What draws you to ancient Rome as a setting?
I remember as a child loving Rosemary Sutcliff’s novels set in Roman Britain. Later, I enjoyed I Claudius (both the book and the TV miniseries), which introduced me to Livia as a fictional villain. In college, I took a wonderful classical civilization course that exposed me to Plutarch’s Lives. The high drama of Roman history just spoke to me. Then, too, I’m struck by how in the later years of the Republic the Romans were dealing with problems that might have some parallels today. Reading Cicero’s correspondence, I feel much closer to him than I do to medieval kings when I read primary source material about them. From his letters, he could almost be a modern politician. But of course he wasn’t that. The Romans lived in a world which was similar to ours in some ways, but also profoundly different, which is what makes them so fascinating.
In your author's note, you mention that Livia is thought to be the most powerful woman in the history of ancient Rome. How much did this play into your decision to choose her as a subject?
It was a big part of my decision because I’m interested in women in politics. For most of recorded history, women have been limited to exerting influence through their relationships with powerful men. Now in many places they’re coming into their own and are increasingly holding high public office. I’m gripped by the question of what that means for the world; I certainly hope it means something good. There is evidence that Livia used her influence to make Caesar Octavianus’s rule more benign. She ultimately paid a price, in being defamed by some Roman historians who didn’t like the idea of a powerful woman.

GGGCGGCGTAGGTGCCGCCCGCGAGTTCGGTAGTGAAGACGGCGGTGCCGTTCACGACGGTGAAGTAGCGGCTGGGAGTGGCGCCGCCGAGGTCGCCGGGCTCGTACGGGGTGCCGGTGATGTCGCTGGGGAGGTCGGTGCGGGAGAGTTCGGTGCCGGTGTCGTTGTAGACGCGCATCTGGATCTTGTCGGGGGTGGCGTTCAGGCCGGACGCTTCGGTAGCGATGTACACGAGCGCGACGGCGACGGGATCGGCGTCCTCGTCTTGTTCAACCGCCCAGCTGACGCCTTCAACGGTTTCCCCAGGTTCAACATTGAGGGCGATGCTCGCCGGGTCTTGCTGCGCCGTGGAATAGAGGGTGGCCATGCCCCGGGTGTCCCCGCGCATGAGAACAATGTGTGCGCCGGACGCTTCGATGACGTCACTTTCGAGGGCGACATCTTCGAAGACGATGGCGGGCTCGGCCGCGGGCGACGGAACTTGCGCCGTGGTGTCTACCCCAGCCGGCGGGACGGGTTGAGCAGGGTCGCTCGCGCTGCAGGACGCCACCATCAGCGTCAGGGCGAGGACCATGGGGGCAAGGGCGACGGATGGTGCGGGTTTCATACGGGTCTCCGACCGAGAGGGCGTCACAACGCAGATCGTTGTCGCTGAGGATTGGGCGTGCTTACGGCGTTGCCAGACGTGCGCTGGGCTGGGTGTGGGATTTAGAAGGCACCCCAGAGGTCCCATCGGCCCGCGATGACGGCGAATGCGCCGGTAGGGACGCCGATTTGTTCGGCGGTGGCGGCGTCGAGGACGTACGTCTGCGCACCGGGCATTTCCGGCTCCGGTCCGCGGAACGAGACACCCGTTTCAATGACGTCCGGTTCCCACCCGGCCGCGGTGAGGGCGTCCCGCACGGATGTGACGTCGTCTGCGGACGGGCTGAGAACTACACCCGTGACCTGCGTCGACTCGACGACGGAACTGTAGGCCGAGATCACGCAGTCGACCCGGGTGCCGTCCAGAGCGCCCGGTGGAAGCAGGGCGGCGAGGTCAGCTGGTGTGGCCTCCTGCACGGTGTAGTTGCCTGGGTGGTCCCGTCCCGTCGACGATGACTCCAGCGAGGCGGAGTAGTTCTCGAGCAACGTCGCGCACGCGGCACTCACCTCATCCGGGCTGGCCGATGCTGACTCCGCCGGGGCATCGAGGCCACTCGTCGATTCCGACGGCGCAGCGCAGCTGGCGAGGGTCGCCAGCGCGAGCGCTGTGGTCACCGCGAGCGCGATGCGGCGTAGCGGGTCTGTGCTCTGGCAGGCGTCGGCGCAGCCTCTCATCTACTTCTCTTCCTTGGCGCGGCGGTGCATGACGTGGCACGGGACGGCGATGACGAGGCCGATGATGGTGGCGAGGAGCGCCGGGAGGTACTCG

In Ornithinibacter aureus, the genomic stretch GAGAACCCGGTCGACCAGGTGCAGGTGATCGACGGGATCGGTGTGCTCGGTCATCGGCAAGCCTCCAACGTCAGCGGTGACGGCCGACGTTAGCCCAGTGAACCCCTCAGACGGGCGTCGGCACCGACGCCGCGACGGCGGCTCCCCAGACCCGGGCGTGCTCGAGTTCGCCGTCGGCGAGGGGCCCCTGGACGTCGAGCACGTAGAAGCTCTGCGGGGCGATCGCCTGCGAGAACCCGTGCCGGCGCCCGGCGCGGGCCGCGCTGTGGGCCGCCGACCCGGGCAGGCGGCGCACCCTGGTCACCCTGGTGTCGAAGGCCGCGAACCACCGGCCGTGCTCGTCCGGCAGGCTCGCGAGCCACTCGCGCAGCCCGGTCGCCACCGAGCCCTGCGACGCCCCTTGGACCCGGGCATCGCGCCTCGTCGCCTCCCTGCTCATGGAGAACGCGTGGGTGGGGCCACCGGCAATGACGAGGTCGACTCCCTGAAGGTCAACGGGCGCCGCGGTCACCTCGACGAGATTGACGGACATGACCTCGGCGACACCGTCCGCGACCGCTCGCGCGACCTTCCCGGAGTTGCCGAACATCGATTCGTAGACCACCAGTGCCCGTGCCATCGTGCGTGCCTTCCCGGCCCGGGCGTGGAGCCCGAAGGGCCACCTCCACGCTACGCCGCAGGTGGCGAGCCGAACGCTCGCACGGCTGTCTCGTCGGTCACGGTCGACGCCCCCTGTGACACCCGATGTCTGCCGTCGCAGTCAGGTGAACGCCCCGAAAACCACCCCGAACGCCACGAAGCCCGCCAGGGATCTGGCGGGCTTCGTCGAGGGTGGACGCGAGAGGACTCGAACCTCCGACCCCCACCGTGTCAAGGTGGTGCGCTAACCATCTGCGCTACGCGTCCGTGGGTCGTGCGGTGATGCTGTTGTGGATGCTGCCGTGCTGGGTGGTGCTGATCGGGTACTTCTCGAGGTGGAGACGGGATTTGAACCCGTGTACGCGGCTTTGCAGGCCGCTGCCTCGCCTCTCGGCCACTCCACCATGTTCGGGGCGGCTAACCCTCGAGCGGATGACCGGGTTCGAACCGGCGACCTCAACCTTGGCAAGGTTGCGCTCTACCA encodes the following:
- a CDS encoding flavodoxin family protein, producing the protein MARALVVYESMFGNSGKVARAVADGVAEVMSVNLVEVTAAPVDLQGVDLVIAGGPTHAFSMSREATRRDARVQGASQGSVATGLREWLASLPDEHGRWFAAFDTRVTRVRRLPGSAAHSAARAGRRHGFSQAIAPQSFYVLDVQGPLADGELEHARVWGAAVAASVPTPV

It’s surprising how much Livia acted like a modern first lady, with her charitable activities and her going to comfort disaster victims. She had to project an image of ideal Roman domesticity, while helping to run an empire. The concern with a family-oriented image seems very modern. So in the book I was able to play with this question: What is different now and what is the same?
You present Caesar Octavianus from a viewpoint that readers don't normally see. What more did you discover about him as a character when envisioning him through Livia's eyes?
Caesar Octavianus knew how to be ruthless in public life. But there is no way to make his behavior with Livia psychologically comprehensible unless you assume he was capable of deep human emotions, including love. Looking at him through Livia’s eyes, I could see him as someone plunged as a teenager into a viper’s nest—Roman politics at that time. Not that he deserves a moral pass, but he lived in a harsh world. In the book, Livia sees all the ways in which he is vulnerable, including the fact that when he goes out to fight a battle there’s no guarantee that he’ll win or even survive.
The scene in which Tiberius Nero and his pregnant wife Livia invite Caesar to a dinner party at their home was one of my favorites, not just because it brings so many strong personalities together for a social event but also because it reveals new sides to everyone's character. Was it as enjoyable to write as it was to read?
I love hearing that you liked that scene! It was very enjoyable to write. In particular, I got a kick out of weaving in mythology. I knew that Caesar in later years tried to write a tragic play about Ajax, the warrior in the Iliad. (He decided he had no talent and threw the play away.) I wondered why he picked Ajax of all people as his tragic hero. No biography I read explained that. But in the Iliad I came across Ajax’s prayer for light on the field of battle. This fit in well with Caesar’s recorded reverence for Apollo, god of light and knowledge. In the dinner party scene, Caesar talks about Ajax, and people speak revealingly about their favorite deities. Meanwhile, the attraction between Caesar and Livia begins to sizzle, and that was fun to show.